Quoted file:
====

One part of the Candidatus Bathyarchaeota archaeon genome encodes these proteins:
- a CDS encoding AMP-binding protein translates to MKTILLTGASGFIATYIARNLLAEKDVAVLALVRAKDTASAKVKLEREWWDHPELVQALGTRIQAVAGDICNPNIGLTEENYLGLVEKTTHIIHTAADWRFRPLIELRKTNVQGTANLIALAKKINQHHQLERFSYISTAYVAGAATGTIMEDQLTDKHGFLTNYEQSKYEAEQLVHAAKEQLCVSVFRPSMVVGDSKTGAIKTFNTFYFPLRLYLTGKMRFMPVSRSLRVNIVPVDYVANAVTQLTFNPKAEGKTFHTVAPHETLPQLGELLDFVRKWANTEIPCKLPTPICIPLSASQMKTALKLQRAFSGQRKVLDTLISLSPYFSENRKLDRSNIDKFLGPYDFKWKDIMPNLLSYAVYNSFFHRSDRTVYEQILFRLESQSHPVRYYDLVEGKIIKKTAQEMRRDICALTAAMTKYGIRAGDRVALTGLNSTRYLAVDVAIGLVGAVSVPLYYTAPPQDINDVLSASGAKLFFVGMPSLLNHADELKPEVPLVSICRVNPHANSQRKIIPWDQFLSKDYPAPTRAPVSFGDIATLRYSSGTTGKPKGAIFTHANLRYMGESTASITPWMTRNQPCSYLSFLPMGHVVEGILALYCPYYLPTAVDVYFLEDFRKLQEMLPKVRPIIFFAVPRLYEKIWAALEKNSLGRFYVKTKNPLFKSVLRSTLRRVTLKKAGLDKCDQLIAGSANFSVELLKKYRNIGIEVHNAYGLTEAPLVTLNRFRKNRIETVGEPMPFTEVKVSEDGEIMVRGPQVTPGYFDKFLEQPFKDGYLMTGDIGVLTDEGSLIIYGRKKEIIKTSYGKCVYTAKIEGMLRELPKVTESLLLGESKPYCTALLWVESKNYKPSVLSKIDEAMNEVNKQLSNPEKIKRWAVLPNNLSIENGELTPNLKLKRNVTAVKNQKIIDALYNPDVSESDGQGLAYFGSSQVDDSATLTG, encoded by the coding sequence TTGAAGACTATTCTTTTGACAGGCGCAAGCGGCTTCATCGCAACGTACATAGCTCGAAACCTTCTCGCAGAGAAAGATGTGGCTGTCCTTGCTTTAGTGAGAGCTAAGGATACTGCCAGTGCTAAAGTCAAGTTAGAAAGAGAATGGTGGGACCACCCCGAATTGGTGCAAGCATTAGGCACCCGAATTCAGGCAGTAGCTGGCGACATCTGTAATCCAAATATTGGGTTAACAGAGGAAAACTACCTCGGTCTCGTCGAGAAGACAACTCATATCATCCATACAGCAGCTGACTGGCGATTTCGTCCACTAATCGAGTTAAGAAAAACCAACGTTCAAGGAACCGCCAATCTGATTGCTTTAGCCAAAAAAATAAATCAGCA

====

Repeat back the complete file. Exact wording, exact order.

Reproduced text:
One part of the Candidatus Bathyarchaeota archaeon genome encodes these proteins:
- a CDS encoding AMP-binding protein translates to MKTILLTGASGFIATYIARNLLAEKDVAVLALVRAKDTASAKVKLEREWWDHPELVQALGTRIQAVAGDICNPNIGLTEENYLGLVEKTTHIIHTAADWRFRPLIELRKTNVQGTANLIALAKKINQHHQLERFSYISTAYVAGAATGTIMEDQLTDKHGFLTNYEQSKYEAEQLVHAAKEQLCVSVFRPSMVVGDSKTGAIKTFNTFYFPLRLYLTGKMRFMPVSRSLRVNIVPVDYVANAVTQLTFNPKAEGKTFHTVAPHETLPQLGELLDFVRKWANTEIPCKLPTPICIPLSASQMKTALKLQRAFSGQRKVLDTLISLSPYFSENRKLDRSNIDKFLGPYDFKWKDIMPNLLSYAVYNSFFHRSDRTVYEQILFRLESQSHPVRYYDLVEGKIIKKTAQEMRRDICALTAAMTKYGIRAGDRVALTGLNSTRYLAVDVAIGLVGAVSVPLYYTAPPQDINDVLSASGAKLFFVGMPSLLNHADELKPEVPLVSICRVNPHANSQRKIIPWDQFLSKDYPAPTRAPVSFGDIATLRYSSGTTGKPKGAIFTHANLRYMGESTASITPWMTRNQPCSYLSFLPMGHVVEGILALYCPYYLPTAVDVYFLEDFRKLQEMLPKVRPIIFFAVPRLYEKIWAALEKNSLGRFYVKTKNPLFKSVLRSTLRRVTLKKAGLDKCDQLIAGSANFSVELLKKYRNIGIEVHNAYGLTEAPLVTLNRFRKNRIETVGEPMPFTEVKVSEDGEIMVRGPQVTPGYFDKFLEQPFKDGYLMTGDIGVLTDEGSLIIYGRKKEIIKTSYGKCVYTAKIEGMLRELPKVTESLLLGESKPYCTALLWVESKNYKPSVLSKIDEAMNEVNKQLSNPEKIKRWAVLPNNLSIENGELTPNLKLKRNVTAVKNQKIIDALYNPDVSESDGQGLAYFGSSQVDDSATLTG, encoded by the coding sequence TTGAAGACTATTCTTTTGACAGGCGCAAGCGGCTTCATCGCAACGTACATAGCTCGAAACCTTCTCGCAGAGAAAGATGTGGCTGTCCTTGCTTTAGTGAGAGCTAAGGATACTGCCAGTGCTAAAGTCAAGTTAGAAAGAGAATGGTGGGACCACCCCGAATTGGTGCAAGCATTAGGCACCCGAATTCAGGCAGTAGCTGGCGACATCTGTAATCCAAATATTGGGTTAACAGAGGAAAACTACCTCGGTCTCGTCGAGAAGACAACTCATATCATCCATACAGCAGCTGACTGGCGATTTCGTCCACTAATCGAGTTAAGAAAAACCAACGTTCAAGGAACCGCCAATCTGATTGCTTTAGCCAAAAAAATAAATCAGCA